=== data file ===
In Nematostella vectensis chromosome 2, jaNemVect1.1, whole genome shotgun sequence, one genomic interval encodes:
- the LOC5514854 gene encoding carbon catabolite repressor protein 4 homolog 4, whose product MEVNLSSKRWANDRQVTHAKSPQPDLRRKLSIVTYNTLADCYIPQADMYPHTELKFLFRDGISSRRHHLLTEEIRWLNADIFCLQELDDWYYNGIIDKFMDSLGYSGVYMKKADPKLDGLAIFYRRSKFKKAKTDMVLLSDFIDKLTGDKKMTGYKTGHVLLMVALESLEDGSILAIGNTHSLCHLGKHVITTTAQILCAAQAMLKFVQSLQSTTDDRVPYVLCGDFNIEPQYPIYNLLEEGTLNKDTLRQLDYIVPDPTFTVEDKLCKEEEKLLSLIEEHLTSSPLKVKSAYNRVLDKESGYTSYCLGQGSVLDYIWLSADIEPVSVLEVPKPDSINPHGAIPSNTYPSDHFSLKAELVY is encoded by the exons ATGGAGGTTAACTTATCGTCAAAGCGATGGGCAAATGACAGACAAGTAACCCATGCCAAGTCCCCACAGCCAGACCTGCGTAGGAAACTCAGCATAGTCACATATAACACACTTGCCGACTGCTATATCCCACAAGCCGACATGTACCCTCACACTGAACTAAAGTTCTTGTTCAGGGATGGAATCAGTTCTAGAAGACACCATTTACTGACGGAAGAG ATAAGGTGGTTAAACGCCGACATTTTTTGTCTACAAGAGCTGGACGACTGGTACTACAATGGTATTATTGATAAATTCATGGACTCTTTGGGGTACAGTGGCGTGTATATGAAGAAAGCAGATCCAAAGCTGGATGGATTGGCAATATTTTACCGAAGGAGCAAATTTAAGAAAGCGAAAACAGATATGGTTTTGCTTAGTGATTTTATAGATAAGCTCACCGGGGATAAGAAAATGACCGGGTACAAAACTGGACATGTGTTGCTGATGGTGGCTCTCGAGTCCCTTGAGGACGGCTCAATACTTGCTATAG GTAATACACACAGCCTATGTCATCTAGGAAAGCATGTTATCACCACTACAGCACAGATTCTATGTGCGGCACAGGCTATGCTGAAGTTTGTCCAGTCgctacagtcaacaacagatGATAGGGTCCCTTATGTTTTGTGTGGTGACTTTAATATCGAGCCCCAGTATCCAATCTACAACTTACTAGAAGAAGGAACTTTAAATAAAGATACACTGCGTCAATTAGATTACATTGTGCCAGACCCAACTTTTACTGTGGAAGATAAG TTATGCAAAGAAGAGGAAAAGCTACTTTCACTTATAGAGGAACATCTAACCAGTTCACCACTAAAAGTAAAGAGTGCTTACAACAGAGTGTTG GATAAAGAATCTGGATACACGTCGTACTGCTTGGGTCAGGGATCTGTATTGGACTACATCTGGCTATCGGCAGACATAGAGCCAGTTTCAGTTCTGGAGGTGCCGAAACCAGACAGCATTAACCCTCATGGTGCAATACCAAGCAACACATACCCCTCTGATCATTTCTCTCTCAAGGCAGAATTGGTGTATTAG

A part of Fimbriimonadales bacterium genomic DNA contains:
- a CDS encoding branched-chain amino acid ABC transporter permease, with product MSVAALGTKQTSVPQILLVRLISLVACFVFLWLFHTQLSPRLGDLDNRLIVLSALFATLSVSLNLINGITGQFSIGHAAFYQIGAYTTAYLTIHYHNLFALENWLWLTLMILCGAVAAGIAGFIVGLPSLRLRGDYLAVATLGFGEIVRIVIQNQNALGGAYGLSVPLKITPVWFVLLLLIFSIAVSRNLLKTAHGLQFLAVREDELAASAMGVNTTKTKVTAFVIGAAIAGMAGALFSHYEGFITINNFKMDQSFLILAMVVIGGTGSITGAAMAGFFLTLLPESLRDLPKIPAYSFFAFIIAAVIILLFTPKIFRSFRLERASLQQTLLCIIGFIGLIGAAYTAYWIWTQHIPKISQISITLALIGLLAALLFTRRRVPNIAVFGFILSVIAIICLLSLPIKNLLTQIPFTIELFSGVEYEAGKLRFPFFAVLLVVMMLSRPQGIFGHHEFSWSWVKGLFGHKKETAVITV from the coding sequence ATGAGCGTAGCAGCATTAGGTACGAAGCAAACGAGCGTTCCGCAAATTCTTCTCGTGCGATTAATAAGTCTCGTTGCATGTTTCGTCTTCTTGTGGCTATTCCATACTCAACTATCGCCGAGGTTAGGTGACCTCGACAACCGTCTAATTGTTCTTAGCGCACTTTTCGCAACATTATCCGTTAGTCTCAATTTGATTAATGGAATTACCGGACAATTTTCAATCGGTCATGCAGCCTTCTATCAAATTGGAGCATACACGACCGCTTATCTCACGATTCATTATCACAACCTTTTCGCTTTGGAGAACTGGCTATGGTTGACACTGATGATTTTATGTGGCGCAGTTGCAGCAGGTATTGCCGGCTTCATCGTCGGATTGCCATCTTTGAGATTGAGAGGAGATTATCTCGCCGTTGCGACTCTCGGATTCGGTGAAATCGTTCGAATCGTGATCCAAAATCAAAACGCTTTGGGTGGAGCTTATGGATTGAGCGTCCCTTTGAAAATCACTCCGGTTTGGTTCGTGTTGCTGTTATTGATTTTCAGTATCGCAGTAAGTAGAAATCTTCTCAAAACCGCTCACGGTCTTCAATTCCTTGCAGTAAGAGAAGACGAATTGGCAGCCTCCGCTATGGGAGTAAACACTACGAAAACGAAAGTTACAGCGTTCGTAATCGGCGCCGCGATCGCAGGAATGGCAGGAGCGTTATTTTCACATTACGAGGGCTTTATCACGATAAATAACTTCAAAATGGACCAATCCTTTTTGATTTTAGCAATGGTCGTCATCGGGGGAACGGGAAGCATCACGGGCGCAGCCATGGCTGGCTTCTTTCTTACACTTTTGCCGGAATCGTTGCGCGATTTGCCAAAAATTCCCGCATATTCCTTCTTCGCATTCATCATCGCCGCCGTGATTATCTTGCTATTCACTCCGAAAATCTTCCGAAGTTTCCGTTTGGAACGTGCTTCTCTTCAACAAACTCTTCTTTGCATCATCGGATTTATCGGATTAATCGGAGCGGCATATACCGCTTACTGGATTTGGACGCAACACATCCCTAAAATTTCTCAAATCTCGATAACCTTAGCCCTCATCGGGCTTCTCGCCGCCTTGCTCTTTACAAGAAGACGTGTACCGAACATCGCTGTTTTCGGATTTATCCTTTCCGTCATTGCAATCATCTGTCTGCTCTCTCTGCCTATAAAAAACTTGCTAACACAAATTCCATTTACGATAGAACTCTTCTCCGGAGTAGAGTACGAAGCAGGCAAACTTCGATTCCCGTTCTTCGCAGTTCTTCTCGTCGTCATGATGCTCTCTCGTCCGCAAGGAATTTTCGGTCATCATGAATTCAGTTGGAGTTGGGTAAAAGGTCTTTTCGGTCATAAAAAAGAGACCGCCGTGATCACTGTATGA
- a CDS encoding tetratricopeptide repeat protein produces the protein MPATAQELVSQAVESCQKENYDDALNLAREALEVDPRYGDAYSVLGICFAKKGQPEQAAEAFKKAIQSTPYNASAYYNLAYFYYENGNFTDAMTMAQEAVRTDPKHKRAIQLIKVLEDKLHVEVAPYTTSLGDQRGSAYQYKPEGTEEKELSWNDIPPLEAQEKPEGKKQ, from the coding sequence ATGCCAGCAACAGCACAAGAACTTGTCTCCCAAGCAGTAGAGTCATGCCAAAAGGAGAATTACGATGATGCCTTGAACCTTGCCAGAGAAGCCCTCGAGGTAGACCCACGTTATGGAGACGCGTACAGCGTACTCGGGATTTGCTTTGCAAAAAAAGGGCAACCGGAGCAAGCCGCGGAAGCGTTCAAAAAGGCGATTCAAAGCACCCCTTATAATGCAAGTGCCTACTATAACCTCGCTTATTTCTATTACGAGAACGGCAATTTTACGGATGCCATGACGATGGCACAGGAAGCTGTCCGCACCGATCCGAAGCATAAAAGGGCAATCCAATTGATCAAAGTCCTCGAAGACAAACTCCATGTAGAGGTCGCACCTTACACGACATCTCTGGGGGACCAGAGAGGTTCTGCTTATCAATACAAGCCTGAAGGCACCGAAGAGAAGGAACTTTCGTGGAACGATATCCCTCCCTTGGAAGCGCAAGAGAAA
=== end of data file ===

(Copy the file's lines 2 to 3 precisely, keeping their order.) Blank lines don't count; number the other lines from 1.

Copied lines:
- the LOC5514854 gene encoding carbon catabolite repressor protein 4 homolog 4, whose product MEVNLSSKRWANDRQVTHAKSPQPDLRRKLSIVTYNTLADCYIPQADMYPHTELKFLFRDGISSRRHHLLTEEIRWLNADIFCLQELDDWYYNGIIDKFMDSLGYSGVYMKKADPKLDGLAIFYRRSKFKKAKTDMVLLSDFIDKLTGDKKMTGYKTGHVLLMVALESLEDGSILAIGNTHSLCHLGKHVITTTAQILCAAQAMLKFVQSLQSTTDDRVPYVLCGDFNIEPQYPIYNLLEEGTLNKDTLRQLDYIVPDPTFTVEDKLCKEEEKLLSLIEEHLTSSPLKVKSAYNRVLDKESGYTSYCLGQGSVLDYIWLSADIEPVSVLEVPKPDSINPHGAIPSNTYPSDHFSLKAELVY is encoded by the exons ATGGAGGTTAACTTATCGTCAAAGCGATGGGCAAATGACAGACAAGTAACCCATGCCAAGTCCCCACAGCCAGACCTGCGTAGGAAACTCAGCATAGTCACATATAACACACTTGCCGACTGCTATATCCCACAAGCCGACATGTACCCTCACACTGAACTAAAGTTCTTGTTCAGGGATGGAATCAGTTCTAGAAGACACCATTTACTGACGGAAGAG ATAAGGTGGTTAAACGCCGACATTTTTTGTCTACAAGAGCTGGACGACTGGTACTACAATGGTATTATTGATAAATTCATGGACTCTTTGGGGTACAGTGGCGTGTATATGAAGAAAGCAGATCCAAAGCTGGATGGATTGGCAATATTTTACCGAAGGAGCAAATTTAAGAAAGCGAAAACAGATATGGTTTTGCTTAGTGATTTTATAGATAAGCTCACCGGGGATAAGAAAATGACCGGGTACAAAACTGGACATGTGTTGCTGATGGTGGCTCTCGAGTCCCTTGAGGACGGCTCAATACTTGCTATAG GTAATACACACAGCCTATGTCATCTAGGAAAGCATGTTATCACCACTACAGCACAGATTCTATGTGCGGCACAGGCTATGCTGAAGTTTGTCCAGTCgctacagtcaacaacagatGATAGGGTCCCTTATGTTTTGTGTGGTGACTTTAATATCGAGCCCCAGTATCCAATCTACAACTTACTAGAAGAAGGAACTTTAAATAAAGATACACTGCGTCAATTAGATTACATTGTGCCAGACCCAACTTTTACTGTGGAAGATAAG TTATGCAAAGAAGAGGAAAAGCTACTTTCACTTATAGAGGAACATCTAACCAGTTCACCACTAAAAGTAAAGAGTGCTTACAACAGAGTGTTG GATAAAGAATCTGGATACACGTCGTACTGCTTGGGTCAGGGATCTGTATTGGACTACATCTGGCTATCGGCAGACATAGAGCCAGTTTCAGTTCTGGAGGTGCCGAAACCAGACAGCATTAACCCTCATGGTGCAATACCAAGCAACACATACCCCTCTGATCATTTCTCTCTCAAGGCAGAATTGGTGTATTAG

A part of Fimbriimonadales bacterium genomic DNA contains: